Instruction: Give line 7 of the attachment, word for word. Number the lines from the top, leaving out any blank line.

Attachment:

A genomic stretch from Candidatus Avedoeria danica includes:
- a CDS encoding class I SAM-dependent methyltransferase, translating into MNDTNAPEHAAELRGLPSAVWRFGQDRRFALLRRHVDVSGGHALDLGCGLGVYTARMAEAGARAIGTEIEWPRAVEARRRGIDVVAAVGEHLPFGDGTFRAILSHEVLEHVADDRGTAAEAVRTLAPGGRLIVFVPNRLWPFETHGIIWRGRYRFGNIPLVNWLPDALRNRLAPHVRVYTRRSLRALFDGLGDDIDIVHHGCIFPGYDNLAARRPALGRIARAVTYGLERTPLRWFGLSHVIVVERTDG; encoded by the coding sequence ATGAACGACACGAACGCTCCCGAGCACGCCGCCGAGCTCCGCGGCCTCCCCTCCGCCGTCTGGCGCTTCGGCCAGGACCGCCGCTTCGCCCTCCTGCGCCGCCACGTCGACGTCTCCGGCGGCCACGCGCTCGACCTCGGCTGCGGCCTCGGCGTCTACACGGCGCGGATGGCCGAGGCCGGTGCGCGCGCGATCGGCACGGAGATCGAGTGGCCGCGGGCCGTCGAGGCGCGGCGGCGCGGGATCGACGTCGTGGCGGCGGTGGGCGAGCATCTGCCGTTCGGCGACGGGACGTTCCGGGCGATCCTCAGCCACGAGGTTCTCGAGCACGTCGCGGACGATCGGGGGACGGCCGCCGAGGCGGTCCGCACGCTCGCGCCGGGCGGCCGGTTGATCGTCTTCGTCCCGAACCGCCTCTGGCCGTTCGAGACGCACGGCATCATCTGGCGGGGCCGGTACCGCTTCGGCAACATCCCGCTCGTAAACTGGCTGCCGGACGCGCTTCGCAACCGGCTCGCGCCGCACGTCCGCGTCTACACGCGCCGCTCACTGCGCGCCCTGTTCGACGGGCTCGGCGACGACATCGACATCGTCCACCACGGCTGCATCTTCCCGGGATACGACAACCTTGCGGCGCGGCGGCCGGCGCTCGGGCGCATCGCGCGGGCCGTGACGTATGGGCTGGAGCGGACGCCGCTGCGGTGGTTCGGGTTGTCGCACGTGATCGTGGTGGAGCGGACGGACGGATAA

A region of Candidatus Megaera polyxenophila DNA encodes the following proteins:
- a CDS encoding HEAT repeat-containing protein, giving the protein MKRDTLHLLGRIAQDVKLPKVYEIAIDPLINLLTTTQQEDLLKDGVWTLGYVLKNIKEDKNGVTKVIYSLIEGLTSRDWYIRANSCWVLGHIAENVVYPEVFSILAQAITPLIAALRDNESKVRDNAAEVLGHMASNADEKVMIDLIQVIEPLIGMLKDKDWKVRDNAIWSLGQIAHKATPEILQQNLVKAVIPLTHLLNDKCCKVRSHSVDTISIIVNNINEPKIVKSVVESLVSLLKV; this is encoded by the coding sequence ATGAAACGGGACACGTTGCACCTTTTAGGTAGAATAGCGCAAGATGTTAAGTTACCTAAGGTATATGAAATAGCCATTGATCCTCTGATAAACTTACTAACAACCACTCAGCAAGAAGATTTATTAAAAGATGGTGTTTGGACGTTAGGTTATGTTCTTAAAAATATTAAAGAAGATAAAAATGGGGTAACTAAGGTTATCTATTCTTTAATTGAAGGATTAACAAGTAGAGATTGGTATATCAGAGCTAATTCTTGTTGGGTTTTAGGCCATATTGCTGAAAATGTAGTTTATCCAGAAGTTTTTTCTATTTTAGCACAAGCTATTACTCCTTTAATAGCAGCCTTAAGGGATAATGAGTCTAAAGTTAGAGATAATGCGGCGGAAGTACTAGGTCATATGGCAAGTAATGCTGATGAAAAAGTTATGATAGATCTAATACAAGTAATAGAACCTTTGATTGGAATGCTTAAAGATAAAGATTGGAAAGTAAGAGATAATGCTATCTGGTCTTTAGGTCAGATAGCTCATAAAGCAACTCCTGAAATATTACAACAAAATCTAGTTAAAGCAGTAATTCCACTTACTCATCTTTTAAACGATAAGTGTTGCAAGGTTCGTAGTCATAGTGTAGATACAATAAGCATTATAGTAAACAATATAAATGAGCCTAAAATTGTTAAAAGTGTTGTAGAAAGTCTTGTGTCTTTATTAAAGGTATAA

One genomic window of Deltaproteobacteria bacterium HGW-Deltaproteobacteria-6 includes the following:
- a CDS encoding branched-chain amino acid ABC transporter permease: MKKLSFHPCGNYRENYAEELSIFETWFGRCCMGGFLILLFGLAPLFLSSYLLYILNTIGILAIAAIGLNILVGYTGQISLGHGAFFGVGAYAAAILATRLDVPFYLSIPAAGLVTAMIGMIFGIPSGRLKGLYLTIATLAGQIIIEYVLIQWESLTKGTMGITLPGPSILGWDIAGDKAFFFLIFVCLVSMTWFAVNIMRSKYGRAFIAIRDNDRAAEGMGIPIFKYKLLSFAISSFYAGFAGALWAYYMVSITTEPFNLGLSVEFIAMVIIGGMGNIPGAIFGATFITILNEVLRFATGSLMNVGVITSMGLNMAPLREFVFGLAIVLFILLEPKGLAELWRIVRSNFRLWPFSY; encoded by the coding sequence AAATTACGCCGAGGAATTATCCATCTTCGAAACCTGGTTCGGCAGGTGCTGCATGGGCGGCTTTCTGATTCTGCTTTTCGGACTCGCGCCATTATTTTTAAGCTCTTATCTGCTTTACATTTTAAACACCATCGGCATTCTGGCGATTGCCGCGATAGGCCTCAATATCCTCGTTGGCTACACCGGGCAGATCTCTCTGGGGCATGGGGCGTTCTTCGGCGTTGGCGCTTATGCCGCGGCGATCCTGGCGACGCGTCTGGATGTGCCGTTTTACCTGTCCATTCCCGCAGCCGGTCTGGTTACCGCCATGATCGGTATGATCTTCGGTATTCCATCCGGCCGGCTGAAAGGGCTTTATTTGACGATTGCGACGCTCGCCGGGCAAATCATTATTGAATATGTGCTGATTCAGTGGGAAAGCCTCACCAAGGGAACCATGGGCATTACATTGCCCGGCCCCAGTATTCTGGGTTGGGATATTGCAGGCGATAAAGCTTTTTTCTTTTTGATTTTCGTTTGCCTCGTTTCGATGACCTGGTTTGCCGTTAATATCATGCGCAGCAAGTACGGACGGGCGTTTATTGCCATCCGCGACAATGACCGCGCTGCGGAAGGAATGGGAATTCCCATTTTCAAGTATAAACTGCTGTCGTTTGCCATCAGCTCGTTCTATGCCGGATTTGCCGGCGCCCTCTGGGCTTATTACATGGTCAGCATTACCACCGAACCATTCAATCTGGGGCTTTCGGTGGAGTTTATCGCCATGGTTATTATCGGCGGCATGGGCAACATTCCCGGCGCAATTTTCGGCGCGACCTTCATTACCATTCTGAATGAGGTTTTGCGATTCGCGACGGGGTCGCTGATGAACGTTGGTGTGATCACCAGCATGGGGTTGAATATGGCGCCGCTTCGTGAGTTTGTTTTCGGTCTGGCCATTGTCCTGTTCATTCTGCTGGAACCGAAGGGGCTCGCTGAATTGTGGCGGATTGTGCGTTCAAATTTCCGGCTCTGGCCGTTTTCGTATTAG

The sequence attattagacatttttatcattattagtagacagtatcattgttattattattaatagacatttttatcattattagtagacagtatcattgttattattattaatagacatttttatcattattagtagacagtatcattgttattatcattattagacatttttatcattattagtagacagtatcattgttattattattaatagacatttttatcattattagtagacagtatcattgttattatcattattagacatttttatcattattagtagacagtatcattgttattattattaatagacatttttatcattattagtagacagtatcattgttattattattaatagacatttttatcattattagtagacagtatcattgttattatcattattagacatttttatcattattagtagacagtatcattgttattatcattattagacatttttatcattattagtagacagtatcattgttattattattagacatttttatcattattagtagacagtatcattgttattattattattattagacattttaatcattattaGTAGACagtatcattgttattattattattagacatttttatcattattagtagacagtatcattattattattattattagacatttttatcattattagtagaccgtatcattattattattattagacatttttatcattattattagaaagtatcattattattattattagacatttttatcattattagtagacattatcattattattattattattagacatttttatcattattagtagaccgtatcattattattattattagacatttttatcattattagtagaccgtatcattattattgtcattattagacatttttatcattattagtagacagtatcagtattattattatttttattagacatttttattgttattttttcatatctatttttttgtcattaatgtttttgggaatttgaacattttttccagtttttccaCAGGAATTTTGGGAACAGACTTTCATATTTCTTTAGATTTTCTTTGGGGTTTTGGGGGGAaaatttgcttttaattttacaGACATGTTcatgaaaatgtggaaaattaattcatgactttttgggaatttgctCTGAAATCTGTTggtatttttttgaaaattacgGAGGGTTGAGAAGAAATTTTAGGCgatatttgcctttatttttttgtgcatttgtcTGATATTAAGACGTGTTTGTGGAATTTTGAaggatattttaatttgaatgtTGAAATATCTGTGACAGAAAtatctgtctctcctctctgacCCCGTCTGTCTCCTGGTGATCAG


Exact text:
The sequence attattagacatttttatcattattagtagacagtatcattgttattattattaatagacatttttatcattattagtagacagtatcattgttattattattaatagacatttttatcattattagtagacagtatcattgttattatcattattagacatttttatcattattagtagacagtatcattgttattattattaatagacatttttatcattattagtagacagtatcattgttattatcattattagacatttttatcattattagtagacagtatcattgttattattattaatagacatttttatcattattagtagacagtatcattgttattattattaatagacatttttatcattattagtagacagtatcattgttattatcattattagacatttttatcattattagtagacagtatcattgttattatcattattagacatttttatcattattagtagacagtatcattgttattattattagacatttttatcattattagtagacagtatcattgttattattattattattagacattttaatcattattaGTAGACagtatcattgttattattattattagacatttttatcattattagtagacagtatcattattattattattattagacatttttatcattattagtagaccgtatcattattattattattagacatttttatcattattattagaaagtatcattattattattattagacatttttatcattattagtagacattatcattattattattattattagacatttttatcattattagtagaccgtatcattattattattattagacatttttatcattattagtagaccgtatcattattattgtcattattagacatttttatcattattagtagacagtatcagtattattattatttttattagacatttttattgttattttttcatatctatttttttgtcattaatgtttttgggaatttgaacattttttccagtttttccaCAGGAATTTTGGGAACAGACTTTCATATTTCTTTAGATTTTCTTTGGGGTTTTGGGGGGAaaatttgcttttaattttacaGACATGTTcatgaaaatgtggaaaattaattcatgactttttgggaatttgctCTGAAATCTGTTggtatttttttgaaaattacgGAGGGTTGAGAAGAAATTTTAGGCgatatttgcctttatttttttgtgcatttgtcTGATATTAAGACGTGTTTGTGGAATTTTGAaggatattttaatttgaatgtTGAAATATCTGTGACAGAAAtatctgtctctcctctctgacCCCGTCTGTCTCCTGGTGATCAG